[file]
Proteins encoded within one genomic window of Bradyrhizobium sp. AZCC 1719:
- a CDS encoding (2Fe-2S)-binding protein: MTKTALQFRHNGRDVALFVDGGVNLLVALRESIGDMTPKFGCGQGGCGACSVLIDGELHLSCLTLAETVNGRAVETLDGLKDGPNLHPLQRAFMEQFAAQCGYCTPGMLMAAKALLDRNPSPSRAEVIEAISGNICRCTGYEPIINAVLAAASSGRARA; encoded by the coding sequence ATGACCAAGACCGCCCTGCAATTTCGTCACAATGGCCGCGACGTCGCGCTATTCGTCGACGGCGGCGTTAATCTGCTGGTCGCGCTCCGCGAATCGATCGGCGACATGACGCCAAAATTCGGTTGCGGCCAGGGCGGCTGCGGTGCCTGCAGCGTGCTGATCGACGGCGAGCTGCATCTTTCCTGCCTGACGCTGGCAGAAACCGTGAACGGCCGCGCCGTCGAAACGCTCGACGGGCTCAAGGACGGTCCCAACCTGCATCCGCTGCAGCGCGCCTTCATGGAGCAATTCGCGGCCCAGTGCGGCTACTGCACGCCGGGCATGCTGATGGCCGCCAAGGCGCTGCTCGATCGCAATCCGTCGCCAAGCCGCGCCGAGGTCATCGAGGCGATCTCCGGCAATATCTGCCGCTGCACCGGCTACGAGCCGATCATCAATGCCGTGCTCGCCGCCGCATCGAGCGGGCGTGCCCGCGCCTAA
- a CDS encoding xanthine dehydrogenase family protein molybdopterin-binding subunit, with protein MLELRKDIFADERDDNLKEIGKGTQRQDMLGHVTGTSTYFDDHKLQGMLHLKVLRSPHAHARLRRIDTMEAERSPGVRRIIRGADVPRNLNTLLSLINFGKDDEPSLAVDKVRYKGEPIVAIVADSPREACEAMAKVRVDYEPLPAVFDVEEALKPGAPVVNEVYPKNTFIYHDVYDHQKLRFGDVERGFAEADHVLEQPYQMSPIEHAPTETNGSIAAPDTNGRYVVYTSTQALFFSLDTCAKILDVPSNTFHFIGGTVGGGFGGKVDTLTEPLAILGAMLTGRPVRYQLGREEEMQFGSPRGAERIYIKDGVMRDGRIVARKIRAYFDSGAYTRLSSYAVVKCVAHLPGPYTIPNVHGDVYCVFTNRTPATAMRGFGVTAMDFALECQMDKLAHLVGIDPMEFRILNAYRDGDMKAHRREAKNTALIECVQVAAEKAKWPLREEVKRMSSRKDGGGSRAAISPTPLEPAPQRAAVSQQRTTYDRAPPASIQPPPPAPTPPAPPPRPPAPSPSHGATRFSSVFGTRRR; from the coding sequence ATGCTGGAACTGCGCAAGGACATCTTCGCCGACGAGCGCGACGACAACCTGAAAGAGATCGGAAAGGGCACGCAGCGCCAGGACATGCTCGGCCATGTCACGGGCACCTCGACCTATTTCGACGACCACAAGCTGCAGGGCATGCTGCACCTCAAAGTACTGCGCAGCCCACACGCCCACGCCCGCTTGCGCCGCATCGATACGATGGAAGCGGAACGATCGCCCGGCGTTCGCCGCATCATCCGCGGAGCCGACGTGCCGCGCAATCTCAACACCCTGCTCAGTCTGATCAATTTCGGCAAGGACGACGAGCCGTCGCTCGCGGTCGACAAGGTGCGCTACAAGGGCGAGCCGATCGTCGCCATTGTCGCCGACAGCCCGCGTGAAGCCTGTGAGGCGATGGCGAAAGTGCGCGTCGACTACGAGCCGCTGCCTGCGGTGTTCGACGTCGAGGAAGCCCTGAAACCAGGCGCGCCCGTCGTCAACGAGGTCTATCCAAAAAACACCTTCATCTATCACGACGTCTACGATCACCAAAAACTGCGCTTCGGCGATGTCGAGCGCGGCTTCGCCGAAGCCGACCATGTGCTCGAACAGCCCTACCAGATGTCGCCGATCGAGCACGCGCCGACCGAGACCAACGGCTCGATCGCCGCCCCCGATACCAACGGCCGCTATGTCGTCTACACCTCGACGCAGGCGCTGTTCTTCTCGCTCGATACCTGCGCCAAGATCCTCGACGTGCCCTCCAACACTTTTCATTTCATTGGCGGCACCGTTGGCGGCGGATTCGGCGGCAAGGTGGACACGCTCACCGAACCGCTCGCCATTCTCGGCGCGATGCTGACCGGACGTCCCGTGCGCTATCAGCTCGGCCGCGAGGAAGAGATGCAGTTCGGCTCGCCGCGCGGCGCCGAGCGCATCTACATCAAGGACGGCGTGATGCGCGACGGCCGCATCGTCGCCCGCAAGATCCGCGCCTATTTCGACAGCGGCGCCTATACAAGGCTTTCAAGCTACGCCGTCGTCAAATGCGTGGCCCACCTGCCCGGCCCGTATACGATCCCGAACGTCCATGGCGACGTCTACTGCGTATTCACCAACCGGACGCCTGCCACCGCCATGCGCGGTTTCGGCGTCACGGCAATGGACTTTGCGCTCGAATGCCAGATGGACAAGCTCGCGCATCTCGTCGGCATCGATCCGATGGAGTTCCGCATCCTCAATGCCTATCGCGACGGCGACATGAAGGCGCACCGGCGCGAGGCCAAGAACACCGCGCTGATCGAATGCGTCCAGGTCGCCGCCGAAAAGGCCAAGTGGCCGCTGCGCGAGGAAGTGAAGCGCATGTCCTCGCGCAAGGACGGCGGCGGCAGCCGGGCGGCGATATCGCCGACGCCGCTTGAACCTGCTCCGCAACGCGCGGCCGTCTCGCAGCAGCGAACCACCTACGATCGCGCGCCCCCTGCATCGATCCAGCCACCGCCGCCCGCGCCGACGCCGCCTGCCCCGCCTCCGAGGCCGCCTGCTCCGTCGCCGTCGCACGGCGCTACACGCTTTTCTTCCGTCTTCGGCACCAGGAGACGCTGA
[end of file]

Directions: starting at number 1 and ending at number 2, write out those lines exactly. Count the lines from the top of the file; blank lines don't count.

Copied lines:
Proteins encoded within one genomic window of Bradyrhizobium sp. AZCC 1719:
- a CDS encoding (2Fe-2S)-binding protein: MTKTALQFRHNGRDVALFVDGGVNLLVALRESIGDMTPKFGCGQGGCGACSVLIDGELHLSCLTLAETVNGRAVETLDGLKDGPNLHPLQRAFMEQFAAQCGYCTPGMLMAAKALLDRNPSPSRAEVIEAISGNICRCTGYEPIINAVLAAASSGRARA; encoded by the coding sequence ATGACCAAGACCGCCCTGCAATTTCGTCACAATGGCCGCGACGTCGCGCTATTCGTCGACGGCGGCGTTAATCTGCTGGTCGCGCTCCGCGAATCGATCGGCGACATGACGCCAAAATTCGGTTGCGGCCAGGGCGGCTGCGGTGCCTGCAGCGTGCTGATCGACGGCGAGCTGCATCTTTCCTGCCTGACGCTGGCAGAAACCGTGAACGGCCGCGCCGTCGAAACGCTCGACGGGCTCAAGGACGGTCCCAACCTGCATCCGCTGCAGCGCGCCTTCATGGAGCAATTCGCGGCCCAGTGCGGCTACTGCACGCCGGGCATGCTGATGGCCGCCAAGGCGCTGCTCGATCGCAATCCGTCGCCAAGCCGCGCCGAGGTCATCGAGGCGATCTCCGGCAATATCTGCCGCTGCACCGGCTACGAGCCGATCATCAATGCCGTGCTCGCCGCCGCATCGAGCGGGCGTGCCCGCGCCTAA